Sexual Dimorphism in Response to an NRF2 Inducer in a Model for Pachyonychia Congenita

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Sex is an influential factor regarding pathophysiology and therapeutic response in human disease. Pachyonychia congenita is caused by mutations in keratin genes and typified by dystrophic lesions affecting nails, glands, oral mucosa, and palmar-plantar epidermis. Painful palmar-plantar keratoderma (PPK) severely impairs mobility in pachyonychia congenita. Mice genetically null for keratin 16 (Krt16), one of the genes mutated in pachyonychia congenita, develop pachyonychia congenita-like PPK. In male Krt16–/– mice, oxidative stress associated with impaired glutathione synthesis and nuclear factor erythroid-derived 2 related factor 2 (NRF2)-dependent gene expression precedes PPK onset, which can be prevented by topical sulforaphane-mediated activation of NRF2. We report here that sulforaphane treatment fails to activate NRF2 and prevent PPK in female Krt16–/– mice despite a similar set of molecular circumstances. Follow-up studies reveal a temporal shift in PPK onset in Krt16–/– females, coinciding with sex-specific fluctuations in footpad skin glutathione levels. Dual treatment with sulforaphane and diarylpropionitrile, an estrogen receptor beta selective agonist, results in NRF2 activation, normalization of glutathione levels, and prevention of PPK in female Krt16–/– mice. These findings point to a sex difference in NRF2 responsiveness that needs be considered when exploring NRF2 as a therapeutic target in skin disorders.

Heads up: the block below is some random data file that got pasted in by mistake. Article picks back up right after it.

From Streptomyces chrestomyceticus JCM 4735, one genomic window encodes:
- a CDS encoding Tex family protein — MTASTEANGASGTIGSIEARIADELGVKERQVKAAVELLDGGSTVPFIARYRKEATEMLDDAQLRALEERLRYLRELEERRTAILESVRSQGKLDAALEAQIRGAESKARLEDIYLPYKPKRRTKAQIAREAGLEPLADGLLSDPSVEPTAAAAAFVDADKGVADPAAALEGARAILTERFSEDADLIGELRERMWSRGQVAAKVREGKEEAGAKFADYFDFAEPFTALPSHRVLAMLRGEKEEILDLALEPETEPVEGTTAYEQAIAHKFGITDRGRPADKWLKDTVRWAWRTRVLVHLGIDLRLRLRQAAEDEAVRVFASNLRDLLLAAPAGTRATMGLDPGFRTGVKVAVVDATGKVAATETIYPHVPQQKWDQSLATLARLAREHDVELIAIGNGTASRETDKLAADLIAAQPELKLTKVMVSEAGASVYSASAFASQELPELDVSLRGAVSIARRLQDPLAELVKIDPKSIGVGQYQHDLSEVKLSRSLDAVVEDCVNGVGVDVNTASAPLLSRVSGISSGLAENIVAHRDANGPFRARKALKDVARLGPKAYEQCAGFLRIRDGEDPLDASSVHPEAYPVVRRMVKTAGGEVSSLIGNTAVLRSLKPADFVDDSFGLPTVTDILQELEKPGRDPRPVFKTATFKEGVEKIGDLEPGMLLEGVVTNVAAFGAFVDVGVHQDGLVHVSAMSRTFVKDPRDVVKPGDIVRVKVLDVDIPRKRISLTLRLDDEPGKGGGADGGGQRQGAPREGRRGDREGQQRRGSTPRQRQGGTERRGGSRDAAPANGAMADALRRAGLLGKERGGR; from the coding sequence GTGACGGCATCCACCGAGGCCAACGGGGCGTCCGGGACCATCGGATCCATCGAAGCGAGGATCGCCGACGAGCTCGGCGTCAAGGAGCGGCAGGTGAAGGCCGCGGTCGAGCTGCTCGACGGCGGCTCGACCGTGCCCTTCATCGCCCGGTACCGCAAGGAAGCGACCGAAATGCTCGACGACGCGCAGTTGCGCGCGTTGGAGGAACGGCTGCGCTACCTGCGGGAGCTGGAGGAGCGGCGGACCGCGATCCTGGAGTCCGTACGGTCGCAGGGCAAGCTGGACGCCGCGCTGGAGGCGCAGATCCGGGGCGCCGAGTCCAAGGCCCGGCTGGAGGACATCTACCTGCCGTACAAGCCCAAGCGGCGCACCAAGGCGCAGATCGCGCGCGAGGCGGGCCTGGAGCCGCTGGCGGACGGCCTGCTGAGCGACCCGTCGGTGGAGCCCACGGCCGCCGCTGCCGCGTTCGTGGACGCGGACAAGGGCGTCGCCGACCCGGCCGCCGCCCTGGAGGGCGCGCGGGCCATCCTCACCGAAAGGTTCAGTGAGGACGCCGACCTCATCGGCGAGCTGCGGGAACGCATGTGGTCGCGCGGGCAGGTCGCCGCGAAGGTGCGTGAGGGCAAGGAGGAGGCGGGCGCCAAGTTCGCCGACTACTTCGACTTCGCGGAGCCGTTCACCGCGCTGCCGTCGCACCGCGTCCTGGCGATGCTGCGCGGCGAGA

Kerns, M. L., Hakim, J. M. C., Zieman, A., Lu, R. G., & Coulombe, P. A. (2018). Sexual Dimorphism in Response to an NRF2 Inducer in a Model for Pachyonychia Congenita. Journal of Investigative Dermatology, 138(5), 1094–1100.

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